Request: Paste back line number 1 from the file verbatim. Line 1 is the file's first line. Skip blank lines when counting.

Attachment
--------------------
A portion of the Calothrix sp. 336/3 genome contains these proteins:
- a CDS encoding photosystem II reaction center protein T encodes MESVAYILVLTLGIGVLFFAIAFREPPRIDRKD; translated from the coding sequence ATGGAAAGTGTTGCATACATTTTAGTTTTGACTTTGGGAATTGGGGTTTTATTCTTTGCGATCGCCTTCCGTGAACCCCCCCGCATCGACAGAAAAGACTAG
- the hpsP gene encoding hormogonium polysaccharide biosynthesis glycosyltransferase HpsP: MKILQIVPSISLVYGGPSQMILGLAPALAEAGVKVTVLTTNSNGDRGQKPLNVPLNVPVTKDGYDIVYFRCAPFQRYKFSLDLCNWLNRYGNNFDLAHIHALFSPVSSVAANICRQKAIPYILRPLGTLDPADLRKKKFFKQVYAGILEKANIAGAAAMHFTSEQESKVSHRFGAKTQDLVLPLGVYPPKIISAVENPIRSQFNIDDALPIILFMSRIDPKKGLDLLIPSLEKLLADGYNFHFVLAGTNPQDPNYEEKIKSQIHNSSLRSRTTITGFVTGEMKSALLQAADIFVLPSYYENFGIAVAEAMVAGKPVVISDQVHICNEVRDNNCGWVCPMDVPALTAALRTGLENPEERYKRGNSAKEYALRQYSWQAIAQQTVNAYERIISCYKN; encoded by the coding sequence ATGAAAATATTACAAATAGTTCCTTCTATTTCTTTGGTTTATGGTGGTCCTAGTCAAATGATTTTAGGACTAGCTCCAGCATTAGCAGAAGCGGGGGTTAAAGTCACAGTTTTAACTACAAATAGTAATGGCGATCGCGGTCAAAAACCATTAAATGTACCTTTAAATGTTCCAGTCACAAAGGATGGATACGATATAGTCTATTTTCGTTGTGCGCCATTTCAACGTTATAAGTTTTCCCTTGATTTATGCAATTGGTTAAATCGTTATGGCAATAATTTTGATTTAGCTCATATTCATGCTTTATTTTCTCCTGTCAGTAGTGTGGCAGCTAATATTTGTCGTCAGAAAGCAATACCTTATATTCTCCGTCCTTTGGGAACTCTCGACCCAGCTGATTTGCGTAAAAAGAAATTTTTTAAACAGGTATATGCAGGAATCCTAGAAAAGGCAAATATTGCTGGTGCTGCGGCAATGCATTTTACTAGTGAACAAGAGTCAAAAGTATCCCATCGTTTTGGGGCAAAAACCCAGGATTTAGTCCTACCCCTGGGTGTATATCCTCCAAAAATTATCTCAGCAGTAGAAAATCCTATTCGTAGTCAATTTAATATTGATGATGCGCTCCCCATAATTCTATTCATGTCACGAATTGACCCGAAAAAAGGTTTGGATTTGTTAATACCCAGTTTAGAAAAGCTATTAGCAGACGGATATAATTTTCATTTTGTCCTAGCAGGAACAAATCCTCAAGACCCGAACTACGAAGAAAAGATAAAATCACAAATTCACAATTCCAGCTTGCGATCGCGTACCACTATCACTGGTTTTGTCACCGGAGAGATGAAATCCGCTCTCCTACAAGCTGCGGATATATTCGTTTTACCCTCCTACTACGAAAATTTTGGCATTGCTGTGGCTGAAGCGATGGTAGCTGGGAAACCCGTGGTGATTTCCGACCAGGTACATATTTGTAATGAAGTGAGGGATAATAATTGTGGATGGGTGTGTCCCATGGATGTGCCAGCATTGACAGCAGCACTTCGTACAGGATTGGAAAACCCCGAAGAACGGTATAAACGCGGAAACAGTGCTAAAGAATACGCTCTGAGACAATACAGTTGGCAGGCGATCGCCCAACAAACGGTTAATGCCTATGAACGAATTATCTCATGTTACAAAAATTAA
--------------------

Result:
A portion of the Calothrix sp. 336/3 genome contains these proteins: